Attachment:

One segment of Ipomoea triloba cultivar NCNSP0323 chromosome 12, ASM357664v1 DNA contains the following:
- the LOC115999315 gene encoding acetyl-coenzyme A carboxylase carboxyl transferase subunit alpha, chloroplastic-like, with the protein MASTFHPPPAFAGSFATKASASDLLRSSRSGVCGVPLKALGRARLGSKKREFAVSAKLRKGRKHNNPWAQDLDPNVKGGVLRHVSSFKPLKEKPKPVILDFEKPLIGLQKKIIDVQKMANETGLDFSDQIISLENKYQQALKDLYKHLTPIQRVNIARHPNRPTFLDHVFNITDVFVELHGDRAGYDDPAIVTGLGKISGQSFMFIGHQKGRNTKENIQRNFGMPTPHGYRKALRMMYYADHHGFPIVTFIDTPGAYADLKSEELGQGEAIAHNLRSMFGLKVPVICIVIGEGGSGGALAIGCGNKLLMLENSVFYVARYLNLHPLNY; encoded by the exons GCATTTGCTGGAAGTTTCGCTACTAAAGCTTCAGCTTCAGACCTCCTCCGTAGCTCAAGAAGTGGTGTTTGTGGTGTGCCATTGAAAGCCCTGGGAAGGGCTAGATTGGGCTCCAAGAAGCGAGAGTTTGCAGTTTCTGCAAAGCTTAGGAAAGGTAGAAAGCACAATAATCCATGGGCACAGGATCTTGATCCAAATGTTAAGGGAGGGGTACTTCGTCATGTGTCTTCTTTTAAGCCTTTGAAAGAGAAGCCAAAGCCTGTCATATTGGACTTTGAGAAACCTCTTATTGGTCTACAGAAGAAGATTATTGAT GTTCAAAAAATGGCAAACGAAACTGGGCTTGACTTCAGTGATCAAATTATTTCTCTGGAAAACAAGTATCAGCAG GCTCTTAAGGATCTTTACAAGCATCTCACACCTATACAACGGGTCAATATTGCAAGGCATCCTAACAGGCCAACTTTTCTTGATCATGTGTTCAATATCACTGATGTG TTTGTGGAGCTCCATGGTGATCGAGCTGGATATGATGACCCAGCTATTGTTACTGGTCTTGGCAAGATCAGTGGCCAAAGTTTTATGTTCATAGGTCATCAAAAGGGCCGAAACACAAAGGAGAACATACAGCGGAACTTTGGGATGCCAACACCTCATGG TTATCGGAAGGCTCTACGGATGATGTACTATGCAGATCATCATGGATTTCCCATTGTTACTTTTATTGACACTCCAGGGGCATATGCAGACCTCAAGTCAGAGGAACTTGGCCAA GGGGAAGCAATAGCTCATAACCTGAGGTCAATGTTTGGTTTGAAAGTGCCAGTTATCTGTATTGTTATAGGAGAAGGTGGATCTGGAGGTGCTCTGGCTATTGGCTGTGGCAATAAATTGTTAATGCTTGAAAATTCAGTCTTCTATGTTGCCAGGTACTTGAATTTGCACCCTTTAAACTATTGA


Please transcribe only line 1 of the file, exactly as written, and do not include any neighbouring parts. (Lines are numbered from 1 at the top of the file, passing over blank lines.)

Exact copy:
One segment of Ipomoea triloba cultivar NCNSP0323 chromosome 12, ASM357664v1 DNA contains the following: